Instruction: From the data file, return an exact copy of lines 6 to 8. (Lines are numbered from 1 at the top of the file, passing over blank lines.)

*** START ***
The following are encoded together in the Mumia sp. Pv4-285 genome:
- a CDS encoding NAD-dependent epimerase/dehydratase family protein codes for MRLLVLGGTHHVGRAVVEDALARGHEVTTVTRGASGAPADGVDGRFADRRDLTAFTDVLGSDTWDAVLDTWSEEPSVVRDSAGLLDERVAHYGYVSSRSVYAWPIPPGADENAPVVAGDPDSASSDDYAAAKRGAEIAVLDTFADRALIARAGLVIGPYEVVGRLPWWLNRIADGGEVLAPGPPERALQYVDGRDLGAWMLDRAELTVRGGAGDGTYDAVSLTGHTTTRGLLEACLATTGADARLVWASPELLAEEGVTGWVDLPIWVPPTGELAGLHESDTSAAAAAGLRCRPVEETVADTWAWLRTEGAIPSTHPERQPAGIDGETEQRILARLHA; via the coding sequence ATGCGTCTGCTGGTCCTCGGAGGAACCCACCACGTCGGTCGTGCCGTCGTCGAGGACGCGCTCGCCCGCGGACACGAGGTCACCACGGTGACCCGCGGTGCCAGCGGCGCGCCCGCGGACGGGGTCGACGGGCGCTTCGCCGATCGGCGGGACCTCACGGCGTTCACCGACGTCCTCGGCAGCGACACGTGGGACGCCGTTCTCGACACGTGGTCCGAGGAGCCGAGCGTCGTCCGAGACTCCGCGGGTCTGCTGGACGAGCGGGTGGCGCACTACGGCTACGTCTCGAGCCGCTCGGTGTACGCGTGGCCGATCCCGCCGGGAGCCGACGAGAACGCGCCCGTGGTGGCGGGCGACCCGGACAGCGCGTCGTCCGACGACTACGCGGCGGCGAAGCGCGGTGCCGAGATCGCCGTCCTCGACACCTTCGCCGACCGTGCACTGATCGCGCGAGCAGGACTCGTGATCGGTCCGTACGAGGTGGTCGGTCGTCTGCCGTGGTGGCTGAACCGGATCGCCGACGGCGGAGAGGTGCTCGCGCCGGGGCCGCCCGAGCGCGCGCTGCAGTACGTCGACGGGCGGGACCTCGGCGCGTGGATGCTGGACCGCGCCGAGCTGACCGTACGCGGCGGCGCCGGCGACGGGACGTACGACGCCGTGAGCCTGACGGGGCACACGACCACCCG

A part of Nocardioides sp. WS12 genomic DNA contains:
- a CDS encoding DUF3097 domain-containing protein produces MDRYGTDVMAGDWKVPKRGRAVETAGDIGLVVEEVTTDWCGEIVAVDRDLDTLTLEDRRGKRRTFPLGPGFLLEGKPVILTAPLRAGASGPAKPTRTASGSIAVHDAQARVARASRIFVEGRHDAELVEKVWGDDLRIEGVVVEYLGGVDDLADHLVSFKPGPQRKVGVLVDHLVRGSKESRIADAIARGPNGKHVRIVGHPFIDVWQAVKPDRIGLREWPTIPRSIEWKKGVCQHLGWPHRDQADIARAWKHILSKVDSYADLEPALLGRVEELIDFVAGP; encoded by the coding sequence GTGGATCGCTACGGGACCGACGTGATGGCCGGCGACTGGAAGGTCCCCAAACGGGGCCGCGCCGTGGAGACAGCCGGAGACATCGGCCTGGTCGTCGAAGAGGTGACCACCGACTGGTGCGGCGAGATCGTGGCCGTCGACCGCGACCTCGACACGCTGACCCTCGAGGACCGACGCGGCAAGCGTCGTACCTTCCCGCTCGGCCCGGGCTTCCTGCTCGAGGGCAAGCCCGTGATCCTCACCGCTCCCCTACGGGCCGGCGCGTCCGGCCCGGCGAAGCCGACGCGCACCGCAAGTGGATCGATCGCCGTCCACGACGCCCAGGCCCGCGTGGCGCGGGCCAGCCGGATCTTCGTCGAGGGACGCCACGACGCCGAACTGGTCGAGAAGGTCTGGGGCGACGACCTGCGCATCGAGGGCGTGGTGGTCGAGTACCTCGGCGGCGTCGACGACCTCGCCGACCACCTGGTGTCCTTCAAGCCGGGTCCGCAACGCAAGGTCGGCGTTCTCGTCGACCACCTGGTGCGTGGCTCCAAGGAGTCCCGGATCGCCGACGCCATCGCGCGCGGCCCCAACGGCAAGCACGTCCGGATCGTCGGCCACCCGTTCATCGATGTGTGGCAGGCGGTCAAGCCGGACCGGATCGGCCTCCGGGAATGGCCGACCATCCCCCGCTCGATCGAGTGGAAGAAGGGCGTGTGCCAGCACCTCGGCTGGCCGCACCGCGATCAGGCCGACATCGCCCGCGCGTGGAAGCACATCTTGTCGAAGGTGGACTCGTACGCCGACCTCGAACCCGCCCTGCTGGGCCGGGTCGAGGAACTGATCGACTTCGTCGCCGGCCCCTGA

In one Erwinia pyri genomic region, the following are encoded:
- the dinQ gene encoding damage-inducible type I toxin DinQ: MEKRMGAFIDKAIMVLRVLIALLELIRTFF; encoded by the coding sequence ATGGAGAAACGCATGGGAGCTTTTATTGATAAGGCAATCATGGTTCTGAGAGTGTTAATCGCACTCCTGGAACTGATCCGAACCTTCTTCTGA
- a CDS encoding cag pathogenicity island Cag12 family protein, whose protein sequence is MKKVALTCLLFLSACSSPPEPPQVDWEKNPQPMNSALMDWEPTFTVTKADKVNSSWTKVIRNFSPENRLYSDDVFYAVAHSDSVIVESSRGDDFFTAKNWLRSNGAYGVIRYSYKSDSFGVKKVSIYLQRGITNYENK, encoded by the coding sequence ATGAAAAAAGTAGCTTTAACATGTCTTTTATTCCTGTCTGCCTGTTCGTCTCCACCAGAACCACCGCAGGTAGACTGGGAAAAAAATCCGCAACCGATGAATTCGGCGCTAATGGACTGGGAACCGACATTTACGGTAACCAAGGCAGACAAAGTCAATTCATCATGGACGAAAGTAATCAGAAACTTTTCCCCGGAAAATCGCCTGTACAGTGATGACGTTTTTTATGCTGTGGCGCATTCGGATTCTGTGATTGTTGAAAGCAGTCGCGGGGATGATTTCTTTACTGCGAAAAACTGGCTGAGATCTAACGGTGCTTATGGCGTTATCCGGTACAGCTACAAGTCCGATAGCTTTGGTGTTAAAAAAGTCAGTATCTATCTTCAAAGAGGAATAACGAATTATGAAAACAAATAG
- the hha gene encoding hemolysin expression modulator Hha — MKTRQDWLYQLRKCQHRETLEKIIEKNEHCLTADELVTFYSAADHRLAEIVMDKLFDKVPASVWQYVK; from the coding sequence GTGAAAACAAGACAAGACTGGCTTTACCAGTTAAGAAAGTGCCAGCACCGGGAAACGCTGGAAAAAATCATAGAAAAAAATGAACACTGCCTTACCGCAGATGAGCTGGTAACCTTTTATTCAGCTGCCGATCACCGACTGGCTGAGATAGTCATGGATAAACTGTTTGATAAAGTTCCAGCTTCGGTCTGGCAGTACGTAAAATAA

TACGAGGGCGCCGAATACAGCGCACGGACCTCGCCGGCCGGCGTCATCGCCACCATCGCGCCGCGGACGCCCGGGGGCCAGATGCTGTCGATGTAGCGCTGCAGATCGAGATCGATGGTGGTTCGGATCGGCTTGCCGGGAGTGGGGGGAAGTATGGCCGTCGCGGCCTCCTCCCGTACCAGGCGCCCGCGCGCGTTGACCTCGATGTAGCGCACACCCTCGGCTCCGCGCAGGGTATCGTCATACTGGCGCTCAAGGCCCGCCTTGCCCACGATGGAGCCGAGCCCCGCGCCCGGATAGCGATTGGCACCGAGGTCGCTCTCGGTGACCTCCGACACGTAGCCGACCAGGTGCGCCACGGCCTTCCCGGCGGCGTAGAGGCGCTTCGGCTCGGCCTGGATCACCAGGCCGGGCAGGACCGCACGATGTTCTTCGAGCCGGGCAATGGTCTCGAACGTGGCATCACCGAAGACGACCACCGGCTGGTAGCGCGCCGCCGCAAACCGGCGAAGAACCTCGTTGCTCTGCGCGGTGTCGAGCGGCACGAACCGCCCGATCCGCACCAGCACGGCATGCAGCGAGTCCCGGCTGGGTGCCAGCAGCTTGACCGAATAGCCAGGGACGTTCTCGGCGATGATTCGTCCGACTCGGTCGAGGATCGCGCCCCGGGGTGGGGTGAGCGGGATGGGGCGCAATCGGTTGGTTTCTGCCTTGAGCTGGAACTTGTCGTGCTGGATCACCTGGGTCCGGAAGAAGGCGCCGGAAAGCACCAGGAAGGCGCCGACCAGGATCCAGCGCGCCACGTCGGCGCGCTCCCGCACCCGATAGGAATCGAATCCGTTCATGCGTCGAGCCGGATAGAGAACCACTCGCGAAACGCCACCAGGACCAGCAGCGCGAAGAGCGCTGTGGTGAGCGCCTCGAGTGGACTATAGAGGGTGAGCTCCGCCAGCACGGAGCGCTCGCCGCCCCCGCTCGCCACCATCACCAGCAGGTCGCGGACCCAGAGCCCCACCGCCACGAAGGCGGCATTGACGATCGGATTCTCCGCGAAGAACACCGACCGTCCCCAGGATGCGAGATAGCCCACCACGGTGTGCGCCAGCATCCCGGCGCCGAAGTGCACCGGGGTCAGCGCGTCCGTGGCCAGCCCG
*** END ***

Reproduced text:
- the dinQ gene encoding damage-inducible type I toxin DinQ: MEKRMGAFIDKAIMVLRVLIALLELIRTFF; encoded by the coding sequence ATGGAGAAACGCATGGGAGCTTTTATTGATAAGGCAATCATGGTTCTGAGAGTGTTAATCGCACTCCTGGAACTGATCCGAACCTTCTTCTGA
- a CDS encoding cag pathogenicity island Cag12 family protein, whose protein sequence is MKKVALTCLLFLSACSSPPEPPQVDWEKNPQPMNSALMDWEPTFTVTKADKVNSSWTKVIRNFSPENRLYSDDVFYAVAHSDSVIVESSRGDDFFTAKNWLRSNGAYGVIRYSYKSDSFGVKKVSIYLQRGITNYENK, encoded by the coding sequence ATGAAAAAAGTAGCTTTAACATGTCTTTTATTCCTGTCTGCCTGTTCGTCTCCACCAGAACCACCGCAGGTAGACTGGGAAAAAAATCCGCAACCGATGAATTCGGCGCTAATGGACTGGGAACCGACATTTACGGTAACCAAGGCAGACAAAGTCAATTCATCATGGACGAAAGTAATCAGAAACTTTTCCCCGGAAAATCGCCTGTACAGTGATGACGTTTTTTATGCTGTGGCGCATTCGGATTCTGTGATTGTTGAAAGCAGTCGCGGGGATGATTTCTTTACTGCGAAAAACTGGCTGAGATCTAACGGTGCTTATGGCGTTATCCGGTACAGCTACAAGTCCGATAGCTTTGGTGTTAAAAAAGTCAGTATCTATCTTCAAAGAGGAATAACGAATTATGAAAACAAATAG
- the hha gene encoding hemolysin expression modulator Hha — MKTRQDWLYQLRKCQHRETLEKIIEKNEHCLTADELVTFYSAADHRLAEIVMDKLFDKVPASVWQYVK; from the coding sequence GTGAAAACAAGACAAGACTGGCTTTACCAGTTAAGAAAGTGCCAGCACCGGGAAACGCTGGAAAAAATCATAGAAAAAAATGAACACTGCCTTACCGCAGATGAGCTGGTAACCTTTTATTCAGCTGCCGATCACCGACTGGCTGAGATAGTCATGGATAAACTGTTTGATAAAGTTCCAGCTTCGGTCTGGCAGTACGTAAAATAA